PPhysicists at CERN’s Large Hadron Collider today announced tdiscovered three exotic particles that could help reveal how quarks bind.
One particle is a pentaquark (a hadron made up of five quarks) and the other two are tetraquarks. They were found by the LHCb collaboration at CERN, which uses a 5,600 tonne detector on part of the Large Hadron Collider to study the differences between matter and antimatter.
Last year the collaboration found the first double-charm tetraquark, the longest-lived exotic matter particle ever discovered. Newly discovered particles add to the collaboration’s current list of exotic particles.
“The more analyzes we do, the more exotic hadron types we find,” said LHCb physics coordinator Niels Tuning in a statement. Press release from CERN. “We are seeing a period of discovery similar to the 1950s, when a ‘particle zoo’ of hadrons began to be discovered and eventually led to the quark model of conventional hadrons in the 1960s. We are creating a ‘particle zoo’ 2.0”.
Hadrons are strongly interacting subatomic particles composed of quarks and antiquarks. Your familiar protons and neutrons are both hadrons; they are each composed of three quarks.
Quarks come in six flavors (high, low, charm, weird, high and low), which can combine in different ways to make up unique particles.
For example, the recently discovered pentaquark is made strange quarks, up, down and charm, as well as a charm antiquark. It’s the first pentaquark known to contain a strange quark. The two new tetraquarks form a pair: one is doubly charged and the other is its neutral partner.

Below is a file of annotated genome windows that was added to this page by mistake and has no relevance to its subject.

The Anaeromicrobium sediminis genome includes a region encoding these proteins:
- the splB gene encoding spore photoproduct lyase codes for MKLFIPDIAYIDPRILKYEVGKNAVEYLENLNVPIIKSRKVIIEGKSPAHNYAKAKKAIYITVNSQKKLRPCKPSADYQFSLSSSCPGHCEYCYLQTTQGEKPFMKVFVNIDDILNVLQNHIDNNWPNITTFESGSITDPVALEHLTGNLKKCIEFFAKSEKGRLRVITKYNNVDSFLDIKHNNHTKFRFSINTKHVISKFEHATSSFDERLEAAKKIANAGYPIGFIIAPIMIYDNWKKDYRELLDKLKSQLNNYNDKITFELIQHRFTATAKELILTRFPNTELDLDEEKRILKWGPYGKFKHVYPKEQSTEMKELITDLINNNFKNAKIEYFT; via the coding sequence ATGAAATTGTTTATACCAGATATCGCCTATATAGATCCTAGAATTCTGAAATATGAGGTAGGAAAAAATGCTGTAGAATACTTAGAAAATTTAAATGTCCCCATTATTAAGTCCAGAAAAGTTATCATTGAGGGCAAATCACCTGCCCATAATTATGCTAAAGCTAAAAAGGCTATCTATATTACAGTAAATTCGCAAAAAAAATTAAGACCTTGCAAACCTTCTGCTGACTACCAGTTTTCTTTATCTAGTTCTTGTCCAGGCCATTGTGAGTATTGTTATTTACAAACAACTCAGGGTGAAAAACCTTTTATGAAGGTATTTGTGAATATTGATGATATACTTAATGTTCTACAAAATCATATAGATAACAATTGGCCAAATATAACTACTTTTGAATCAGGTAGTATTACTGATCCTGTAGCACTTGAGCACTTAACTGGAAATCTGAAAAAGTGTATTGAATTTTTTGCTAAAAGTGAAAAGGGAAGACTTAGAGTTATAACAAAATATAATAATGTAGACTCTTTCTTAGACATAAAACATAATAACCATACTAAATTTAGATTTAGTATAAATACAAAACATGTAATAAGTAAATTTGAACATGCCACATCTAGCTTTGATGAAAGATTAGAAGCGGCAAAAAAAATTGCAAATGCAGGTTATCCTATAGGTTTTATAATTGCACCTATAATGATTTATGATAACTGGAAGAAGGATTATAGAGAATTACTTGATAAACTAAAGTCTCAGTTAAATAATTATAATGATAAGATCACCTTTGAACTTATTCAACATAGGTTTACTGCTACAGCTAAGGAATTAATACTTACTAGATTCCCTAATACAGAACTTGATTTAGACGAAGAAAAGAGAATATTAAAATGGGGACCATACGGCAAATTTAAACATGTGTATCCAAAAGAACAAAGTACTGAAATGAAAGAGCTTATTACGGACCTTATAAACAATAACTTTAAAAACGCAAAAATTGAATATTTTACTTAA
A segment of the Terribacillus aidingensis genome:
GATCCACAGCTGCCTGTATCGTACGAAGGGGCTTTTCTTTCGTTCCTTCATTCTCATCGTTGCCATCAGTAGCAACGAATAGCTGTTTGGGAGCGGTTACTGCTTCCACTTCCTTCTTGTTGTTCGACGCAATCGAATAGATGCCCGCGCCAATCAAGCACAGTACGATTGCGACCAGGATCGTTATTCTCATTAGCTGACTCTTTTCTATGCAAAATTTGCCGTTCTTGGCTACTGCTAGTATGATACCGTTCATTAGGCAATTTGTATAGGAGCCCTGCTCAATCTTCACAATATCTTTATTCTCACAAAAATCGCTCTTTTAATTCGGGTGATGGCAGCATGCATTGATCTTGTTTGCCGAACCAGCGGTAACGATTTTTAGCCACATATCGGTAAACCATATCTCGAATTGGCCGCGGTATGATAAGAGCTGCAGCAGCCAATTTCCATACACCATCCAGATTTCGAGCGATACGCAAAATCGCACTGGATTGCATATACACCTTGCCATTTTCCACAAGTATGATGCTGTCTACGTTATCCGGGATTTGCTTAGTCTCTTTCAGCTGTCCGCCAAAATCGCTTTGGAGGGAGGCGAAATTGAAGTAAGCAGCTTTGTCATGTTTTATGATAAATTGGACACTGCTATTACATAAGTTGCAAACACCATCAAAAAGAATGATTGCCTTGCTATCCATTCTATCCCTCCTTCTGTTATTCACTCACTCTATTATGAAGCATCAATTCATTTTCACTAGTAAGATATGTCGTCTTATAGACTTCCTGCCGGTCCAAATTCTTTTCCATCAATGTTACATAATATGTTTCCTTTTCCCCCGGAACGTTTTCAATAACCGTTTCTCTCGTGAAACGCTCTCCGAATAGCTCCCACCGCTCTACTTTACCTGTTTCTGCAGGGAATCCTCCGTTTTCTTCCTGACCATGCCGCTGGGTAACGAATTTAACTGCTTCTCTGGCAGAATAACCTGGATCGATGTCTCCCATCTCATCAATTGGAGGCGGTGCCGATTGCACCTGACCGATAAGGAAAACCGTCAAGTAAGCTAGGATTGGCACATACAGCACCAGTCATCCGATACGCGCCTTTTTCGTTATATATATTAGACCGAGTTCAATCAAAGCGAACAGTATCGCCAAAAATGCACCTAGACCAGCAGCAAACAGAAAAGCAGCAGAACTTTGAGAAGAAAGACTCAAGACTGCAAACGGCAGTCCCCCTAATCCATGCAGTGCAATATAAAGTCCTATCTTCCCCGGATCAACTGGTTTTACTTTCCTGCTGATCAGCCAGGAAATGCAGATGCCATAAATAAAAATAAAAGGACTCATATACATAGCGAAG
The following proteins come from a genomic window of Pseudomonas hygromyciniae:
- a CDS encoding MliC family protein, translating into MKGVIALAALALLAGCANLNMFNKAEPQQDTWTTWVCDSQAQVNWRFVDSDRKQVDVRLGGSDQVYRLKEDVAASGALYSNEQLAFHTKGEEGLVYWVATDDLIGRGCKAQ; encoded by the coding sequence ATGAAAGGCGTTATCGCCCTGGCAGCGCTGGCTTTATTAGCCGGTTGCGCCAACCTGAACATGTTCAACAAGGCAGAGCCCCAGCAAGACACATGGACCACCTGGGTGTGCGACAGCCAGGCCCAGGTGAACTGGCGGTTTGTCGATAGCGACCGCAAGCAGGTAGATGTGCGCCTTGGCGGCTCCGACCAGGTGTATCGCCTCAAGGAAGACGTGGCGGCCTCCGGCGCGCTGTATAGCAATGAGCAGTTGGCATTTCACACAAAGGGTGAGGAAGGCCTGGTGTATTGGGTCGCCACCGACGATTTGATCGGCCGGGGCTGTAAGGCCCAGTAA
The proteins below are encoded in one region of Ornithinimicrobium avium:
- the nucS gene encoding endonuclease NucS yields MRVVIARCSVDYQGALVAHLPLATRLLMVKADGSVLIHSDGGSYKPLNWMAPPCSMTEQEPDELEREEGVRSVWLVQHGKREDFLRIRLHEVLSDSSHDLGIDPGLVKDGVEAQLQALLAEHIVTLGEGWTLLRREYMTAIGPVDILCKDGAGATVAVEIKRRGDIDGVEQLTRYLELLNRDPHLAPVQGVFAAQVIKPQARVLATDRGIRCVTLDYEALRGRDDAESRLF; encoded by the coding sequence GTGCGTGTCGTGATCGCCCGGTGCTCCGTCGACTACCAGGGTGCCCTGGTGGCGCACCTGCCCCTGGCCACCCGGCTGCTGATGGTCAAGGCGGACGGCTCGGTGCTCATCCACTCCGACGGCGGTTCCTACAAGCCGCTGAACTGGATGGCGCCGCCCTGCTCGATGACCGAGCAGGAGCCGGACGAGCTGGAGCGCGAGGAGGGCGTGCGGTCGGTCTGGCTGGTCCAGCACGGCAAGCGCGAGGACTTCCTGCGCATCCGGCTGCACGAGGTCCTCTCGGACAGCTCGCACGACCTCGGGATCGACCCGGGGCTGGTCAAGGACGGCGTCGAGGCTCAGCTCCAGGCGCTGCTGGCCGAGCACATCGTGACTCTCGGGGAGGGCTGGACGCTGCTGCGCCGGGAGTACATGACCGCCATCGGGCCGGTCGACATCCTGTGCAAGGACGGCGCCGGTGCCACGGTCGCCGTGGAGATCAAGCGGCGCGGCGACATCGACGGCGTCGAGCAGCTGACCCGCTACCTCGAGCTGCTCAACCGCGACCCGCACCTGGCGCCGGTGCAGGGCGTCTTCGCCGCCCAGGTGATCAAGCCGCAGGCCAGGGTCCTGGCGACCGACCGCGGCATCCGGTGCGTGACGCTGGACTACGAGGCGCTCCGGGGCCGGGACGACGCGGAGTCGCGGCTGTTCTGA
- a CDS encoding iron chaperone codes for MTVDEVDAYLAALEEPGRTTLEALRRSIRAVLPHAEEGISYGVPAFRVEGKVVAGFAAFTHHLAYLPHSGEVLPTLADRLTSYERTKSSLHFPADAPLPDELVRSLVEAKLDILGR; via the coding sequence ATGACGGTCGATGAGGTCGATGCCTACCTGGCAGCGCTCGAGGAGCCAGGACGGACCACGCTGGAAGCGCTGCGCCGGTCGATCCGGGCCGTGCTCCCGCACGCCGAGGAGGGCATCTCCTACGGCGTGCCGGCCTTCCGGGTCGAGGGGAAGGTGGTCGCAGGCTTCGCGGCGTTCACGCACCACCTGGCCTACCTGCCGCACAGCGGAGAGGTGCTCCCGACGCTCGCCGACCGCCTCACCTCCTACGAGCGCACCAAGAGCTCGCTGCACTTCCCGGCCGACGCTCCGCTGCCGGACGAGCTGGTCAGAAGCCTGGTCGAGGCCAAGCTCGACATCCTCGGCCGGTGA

“Finding new types of tetraquarks and pentaquarks and measuring their properties will help theorists develop a unified model of exotic hadrons, the exact nature of which is largely unknown,” LHCb spokesman Chris Parkes said in the statement. from CERN. “It will also help to better understand conventional hadrons.”
Ten years ago yesterday, the existence of the Higgs boson has been confirmed, and LHC physicists continue to discover new particles. Sixty six hadrons have so far been discovered at the collider, and the LHCb is responsible for 59 of them. The LHC Run 3 started todayand physicists expect high-energy collisions to yield even better data for unpacking the hidden foundations of our universe.
And there’s a lot of useful data to glean in addition to the new particles emerging from the collisions. “Searching for new particles is not even half of everything we do at the LHC,” Freya Blekman, a particle physicist at the University of Hamburg and contributor to the CMS and FCC-ee collaborations, told Gizmodo during the talk. a video call last week. . “We are also doing many studies of how matter fits together and how these well-known nuclear forces work at a much more detailed level.”
With the Large High-Luminosity Hadron Collider on the horizon, the future of particle physics is brighter than ever.
Plus: 10 years after the Higgs boson, what’s the next big thing for physics?